Decision on logging in Pemberton watershed rests with Kuster 

Forest district manager evaluating information, must decide if proposal ‘adequately manages and conserves forest resources’

As Pemberton council prepares to throw everything but the kitchen sink at CRB Logging and Weyerhaeuser in a bid to stop a proposed logging operation, Pemberton’s own Integrated Watershed Management Plan and the issue of fireproofing have emerged as key arguments in the debate.

The Pemberton council, the Ministry of Forests, local logger Weldon Talbot and other special interest groups, developed the Integrated Watershed Management Plan, or IWMP, in the early 1980s as a guide for logging in the watershed.

The IWMP is relevant in this case because a small part of the area CRB is proposing to log on behalf of Weyerhaeuser is inside Pemberton’s watershed.

Talbot, who has logged in the watershed for 20 years and is one of two people both CRB and the council have referred to as an "expert", said the IWMP took "about seven years" to complete.

"What it involved was that all the stakeholders at the time said if there was to be logging, then what had to be done before it would be allowed," said Talbot.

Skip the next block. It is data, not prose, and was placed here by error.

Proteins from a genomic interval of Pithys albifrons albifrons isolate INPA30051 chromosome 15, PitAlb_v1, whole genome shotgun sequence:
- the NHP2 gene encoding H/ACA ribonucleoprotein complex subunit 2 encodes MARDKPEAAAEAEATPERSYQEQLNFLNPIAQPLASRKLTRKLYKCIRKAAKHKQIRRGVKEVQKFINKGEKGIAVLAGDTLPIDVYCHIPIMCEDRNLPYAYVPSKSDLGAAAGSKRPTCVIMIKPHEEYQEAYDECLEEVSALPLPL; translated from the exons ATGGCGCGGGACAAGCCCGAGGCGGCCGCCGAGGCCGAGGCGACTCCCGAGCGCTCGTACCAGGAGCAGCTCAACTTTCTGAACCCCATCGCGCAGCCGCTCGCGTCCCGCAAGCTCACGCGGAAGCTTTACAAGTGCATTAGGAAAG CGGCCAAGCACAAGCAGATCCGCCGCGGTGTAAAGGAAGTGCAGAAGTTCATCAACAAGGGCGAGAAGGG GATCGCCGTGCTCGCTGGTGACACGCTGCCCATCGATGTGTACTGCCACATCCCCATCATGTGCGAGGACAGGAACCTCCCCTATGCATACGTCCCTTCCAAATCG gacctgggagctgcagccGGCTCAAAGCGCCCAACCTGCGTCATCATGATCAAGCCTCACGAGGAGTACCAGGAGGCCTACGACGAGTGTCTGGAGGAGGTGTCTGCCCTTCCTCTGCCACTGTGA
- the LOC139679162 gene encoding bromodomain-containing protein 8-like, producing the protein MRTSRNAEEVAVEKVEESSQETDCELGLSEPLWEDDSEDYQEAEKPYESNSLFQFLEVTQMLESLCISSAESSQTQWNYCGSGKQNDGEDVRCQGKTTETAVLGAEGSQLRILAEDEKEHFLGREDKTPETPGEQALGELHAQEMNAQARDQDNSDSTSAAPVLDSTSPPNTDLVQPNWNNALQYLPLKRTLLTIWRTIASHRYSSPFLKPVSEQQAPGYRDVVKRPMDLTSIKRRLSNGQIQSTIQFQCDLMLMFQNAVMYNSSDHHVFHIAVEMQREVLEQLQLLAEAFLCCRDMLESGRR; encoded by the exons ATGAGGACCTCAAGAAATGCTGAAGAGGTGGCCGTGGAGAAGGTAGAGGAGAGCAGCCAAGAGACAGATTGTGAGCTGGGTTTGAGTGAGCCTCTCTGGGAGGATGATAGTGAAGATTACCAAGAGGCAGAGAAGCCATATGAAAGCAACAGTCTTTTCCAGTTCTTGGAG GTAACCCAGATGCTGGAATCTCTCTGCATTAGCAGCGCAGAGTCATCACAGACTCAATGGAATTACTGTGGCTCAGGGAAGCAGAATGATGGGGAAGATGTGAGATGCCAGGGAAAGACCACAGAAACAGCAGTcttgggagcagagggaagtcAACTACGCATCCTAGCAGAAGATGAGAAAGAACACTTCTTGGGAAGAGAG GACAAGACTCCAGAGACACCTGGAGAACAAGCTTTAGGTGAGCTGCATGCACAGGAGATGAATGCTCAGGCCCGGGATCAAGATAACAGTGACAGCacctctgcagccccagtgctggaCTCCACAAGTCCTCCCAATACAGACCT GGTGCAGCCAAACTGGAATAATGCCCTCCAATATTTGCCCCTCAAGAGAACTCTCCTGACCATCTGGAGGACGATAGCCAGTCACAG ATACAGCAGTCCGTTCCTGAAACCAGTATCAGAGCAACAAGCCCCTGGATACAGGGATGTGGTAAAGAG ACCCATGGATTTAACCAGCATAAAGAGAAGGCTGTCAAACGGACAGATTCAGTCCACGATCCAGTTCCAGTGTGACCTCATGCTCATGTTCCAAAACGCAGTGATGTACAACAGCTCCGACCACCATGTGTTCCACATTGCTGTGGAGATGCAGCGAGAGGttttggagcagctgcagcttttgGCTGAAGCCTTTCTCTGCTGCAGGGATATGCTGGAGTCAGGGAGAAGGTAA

"The result was that there would be a portion cut where we (loggers) operate and there would be an allowable cut for the watershed that would be sustainable.

"I believe it’s a 100-year rotation, so as long you met all this different criteria, like having reserves of 100 metres on either side of Pemberton Creek… then you were allowed to log."

Talbot said the IWMP allowed for 2,500 cubic metres of annual logging in the Pemberton watershed.

This is a significant point because Talbot has the contract to take that amount from the area every year, so if CRB starts logging in the area it will breech the recommendations made in the IWMP.

The good news for CRB is that the IWMP is not law, it’s simply a guide, but if it is broken there might be other repercussions.

For instance, Talbot could be forced to reduce the amount of logging he does in the watershed to accommodate CRB, or the Ministry of Forests could allow CRB to do some extra logging in the watershed, but this is something that would outrage environmental groups.

Either way, CRB’s plan to log the area behind the Signal Hill elementary school is facing stiff opposition and the man in the middle of it all is Ministry of Forests Squamish District Manager Paul Kuster.

Kuster’s job is to ensure CRB/Weyerhaeuser’s plan will "adequately manage and conserve the forest resources in the area," and if they do then Kuster does not have the power to stop logging.

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